Philippine Supreme Court Jurisprudence


Philippine Supreme Court Jurisprudence > Year 1988 > September 1988 Decisions > G.R. No. L-45388 September 19, 1988 - TACIANA B. ESPEJO v. WORKMEN’S COMPENSATION COMMISSION, ET AL.:




PHILIPPINE SUPREME COURT DECISIONS

FIRST DIVISION

[G.R. No. L-45388. September 19, 1988.]

TACIANA B. ESPEJO, Petitioner, v. WORKMEN’S COMPENSATION COMMISSION and REPUBLIC OF THE PHILIPPINES (Bureau of Public Schools), Respondents.

Rodolfo M . Acob for Petitioner.

The Solicitor General for Respondents.

[G.R. No. L-45388. September 19, 1988.]

TACIANA B. ESPEJO, Petitioner, v. WORKMEN’S COMPENSATION COMMISSION and REPUBLIC OF THE PHILIPPINES (Bureau of Public Schools), Respondents.

Rodolfo M . Acob for Petitioner.

The Solicitor General for Respondents.


SYLLABUS


1. LABOR AND SOCIAL LEGISLATIONS; WORKMEN’S COMPENSATION ACT; LAW APPLICABLE TO CLAIMS FILED BEFORE THE EFFECTIVITY OF THE LABOR CODE. — It should be stressed at the outset that the law applicable to this case is not the present Labor Code, the provisions of which on employee’s compensation became effective only on January 1, 1975. As the petitioner’s claim was filed on June 25, 1974, on the basis of her hospitalization and surgery which occurred even earlier, the pertinent law is the old Workmen’s Compensation Act before it was superseded by the present Code.

2. ID.; ID.; PRESUMPTION OF COMPENSABILITY; BURDEN UPON EMPLOYER TO REBUT PRESUMPTION. — Under Section 2 of the Workmen’s Compensation Act as amended, an illness was compensable if it was work-connected, i.e., the result of the nature of the employment or directly caused or aggravated by it. The legal presumption was that when the sickness supervened during employment, such sickness arose out of or was at least aggravated by the nature or conditions of the employee’s work. The burden was then imposed upon the employer to overcome this presumption with convincing proof; otherwise, the employee’s claim would be sustained in line with the policy of liberality in favor of the working class.

3. ID.; ID.; ID.; FAILURE TO CONTROVERT CLAIM DEEMED A WAIVER OF DEFENSES. — Failure to controvert was fatal to any defense the employer could interpose and amounted to a waiver of the right to adduce all defenses, including the defense that the claim was not compensable.

4. ID.; ID.; DISABILITY COMPENSATION BENEFITS; GRANTED IF ILLNESS PHYSICALLY DISABLED CLAIMANT AND AFFECTED HER EARNING CAPACITY. — From this provision, it is clear that disability compensation benefits would be available to the petitioner only if she had suffered a wage loss as a result of her disability. As held in several cases the said benefits would accrue only if the illness was shown to have in fact physically disabled the complainant and affected his earning capacity in the sense that he was not paid his wages during his disability.


D E C I S I O N


CRUZ, J.:


The petitioner is a public school teacher appointed in 1958. 1 In 1971, she started feeling abdominal pains and was found to be suffering from chronic cervicitis. On April 8, 1974, she was admitted to the Children’s Medical Center in Manila and underwent surgery for the affliction on April 10, 1974. She was discharged two days later. 2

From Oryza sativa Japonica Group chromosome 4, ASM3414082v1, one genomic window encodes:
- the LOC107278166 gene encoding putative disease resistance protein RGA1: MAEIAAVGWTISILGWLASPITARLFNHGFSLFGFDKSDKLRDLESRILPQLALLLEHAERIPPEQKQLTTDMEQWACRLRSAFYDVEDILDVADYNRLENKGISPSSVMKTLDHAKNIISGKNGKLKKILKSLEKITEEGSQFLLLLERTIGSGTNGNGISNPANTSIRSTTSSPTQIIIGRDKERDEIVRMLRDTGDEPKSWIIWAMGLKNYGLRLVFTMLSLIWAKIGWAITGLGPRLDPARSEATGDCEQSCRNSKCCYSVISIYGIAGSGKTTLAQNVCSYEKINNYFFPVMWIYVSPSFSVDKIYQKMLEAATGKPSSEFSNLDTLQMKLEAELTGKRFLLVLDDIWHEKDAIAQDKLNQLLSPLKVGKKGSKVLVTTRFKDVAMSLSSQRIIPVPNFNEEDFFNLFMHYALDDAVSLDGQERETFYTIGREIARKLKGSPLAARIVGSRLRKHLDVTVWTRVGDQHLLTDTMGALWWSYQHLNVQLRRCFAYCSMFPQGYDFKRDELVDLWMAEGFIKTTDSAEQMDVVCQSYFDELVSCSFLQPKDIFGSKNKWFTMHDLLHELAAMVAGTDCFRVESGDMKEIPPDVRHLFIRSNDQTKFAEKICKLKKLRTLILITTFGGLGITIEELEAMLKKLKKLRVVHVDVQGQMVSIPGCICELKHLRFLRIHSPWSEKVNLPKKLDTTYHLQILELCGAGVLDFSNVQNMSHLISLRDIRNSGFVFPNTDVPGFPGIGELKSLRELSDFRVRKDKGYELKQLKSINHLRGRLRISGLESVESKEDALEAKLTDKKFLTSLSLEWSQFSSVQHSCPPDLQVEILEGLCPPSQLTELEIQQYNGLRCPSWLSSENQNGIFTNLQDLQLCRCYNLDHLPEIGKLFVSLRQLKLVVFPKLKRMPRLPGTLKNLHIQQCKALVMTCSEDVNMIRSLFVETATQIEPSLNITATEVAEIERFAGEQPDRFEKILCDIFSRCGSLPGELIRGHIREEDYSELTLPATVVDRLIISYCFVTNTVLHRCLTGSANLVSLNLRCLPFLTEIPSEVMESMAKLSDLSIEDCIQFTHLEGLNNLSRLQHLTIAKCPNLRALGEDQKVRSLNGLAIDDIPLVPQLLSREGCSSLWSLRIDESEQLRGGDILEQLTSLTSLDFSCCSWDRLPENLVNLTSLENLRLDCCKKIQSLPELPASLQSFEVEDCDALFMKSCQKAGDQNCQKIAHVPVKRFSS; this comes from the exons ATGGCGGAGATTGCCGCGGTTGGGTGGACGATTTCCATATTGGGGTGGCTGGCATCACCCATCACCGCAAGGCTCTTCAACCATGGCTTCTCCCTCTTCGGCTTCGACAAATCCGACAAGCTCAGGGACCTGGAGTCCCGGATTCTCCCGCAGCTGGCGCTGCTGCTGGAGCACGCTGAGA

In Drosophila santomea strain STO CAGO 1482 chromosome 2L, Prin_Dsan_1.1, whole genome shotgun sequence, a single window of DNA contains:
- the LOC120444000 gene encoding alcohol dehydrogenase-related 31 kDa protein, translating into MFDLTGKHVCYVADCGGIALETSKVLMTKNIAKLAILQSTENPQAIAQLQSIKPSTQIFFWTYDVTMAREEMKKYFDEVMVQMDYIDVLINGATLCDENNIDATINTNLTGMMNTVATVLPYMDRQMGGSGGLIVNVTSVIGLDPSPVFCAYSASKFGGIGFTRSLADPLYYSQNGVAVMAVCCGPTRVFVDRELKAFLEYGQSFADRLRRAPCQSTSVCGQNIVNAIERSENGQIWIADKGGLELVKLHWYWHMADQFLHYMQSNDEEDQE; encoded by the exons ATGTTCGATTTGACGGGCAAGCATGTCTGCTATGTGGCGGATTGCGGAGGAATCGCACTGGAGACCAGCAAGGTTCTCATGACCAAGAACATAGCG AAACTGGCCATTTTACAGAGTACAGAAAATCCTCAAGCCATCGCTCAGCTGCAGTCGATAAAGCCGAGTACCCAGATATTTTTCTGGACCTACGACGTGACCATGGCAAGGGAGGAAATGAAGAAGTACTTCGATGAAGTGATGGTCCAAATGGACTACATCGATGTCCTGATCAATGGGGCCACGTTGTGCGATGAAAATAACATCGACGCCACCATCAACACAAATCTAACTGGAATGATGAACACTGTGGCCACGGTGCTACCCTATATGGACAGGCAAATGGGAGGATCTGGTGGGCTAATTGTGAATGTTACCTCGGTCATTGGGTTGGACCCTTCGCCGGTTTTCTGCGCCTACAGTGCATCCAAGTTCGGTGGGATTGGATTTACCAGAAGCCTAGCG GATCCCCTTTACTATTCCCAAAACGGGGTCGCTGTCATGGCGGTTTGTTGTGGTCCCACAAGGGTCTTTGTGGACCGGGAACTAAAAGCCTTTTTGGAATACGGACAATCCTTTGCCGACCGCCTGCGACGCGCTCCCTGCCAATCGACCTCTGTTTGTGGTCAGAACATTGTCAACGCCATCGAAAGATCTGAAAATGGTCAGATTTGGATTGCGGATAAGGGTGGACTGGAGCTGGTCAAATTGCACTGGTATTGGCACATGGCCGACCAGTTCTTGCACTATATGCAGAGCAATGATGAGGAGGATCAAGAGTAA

On June 25, 1974, the petitioner filed a claim under the Workmen’s Compensation Act for medical and hospitalization expenses in the sum of P8,000.00. 3 This claim was not controverted by the respondent Republic of the Philippines, whose representative also failed to appear, despite notice, at the hearing set on July 30, 1974. 4 The evidence of the claimant was received ex parte by the acting referee of the Workmen’s Compensation Section, Regional Office No. 4, Manila. Decision was subsequently rendered in favor of the petitioner, who was awarded the amount of P5,000.00 for her medical hospitalization and medical expenses and disability compensation of P441.46 plus attorney’s fees and the costs. 5

The Republic of the Philippines moved for reconsideration but the motion was denied. 6 Appeal was then taken to the Workmen’s Compensation Commission, which on January 15, 1976, reversed the acting referee and dismissed the petitioner’s claim. 7

The petitioner is now before us to challenge the decision of the respondent Commission denying payment to her of: (1) medical and hospitalization expenses because her illness was not service-connected and therefore not compensable; and (2) disability compensation benefits because she suffered no loss of earning capacity.

It should be stressed at the outset that the law applicable to this case is not the present Labor Code, the provisions of which on employee’s compensation became effective only on January 1, 1975. 8 As the petitioner’s claim was filed on June 25, 1974, on the basis of her hospitalization and surgery which occurred even earlier, the pertinent law is the old Workmen’s Compensation Act before it was superseded by the present Code.

This is important because the doctrine of presumptive compensability embodied in the earlier law, and to be discussed presently, have not been retained in the Labor Code, for the reasons explained in Sulit v. Employees Compensation Commission 9 by Justice Ramon C. Aquino.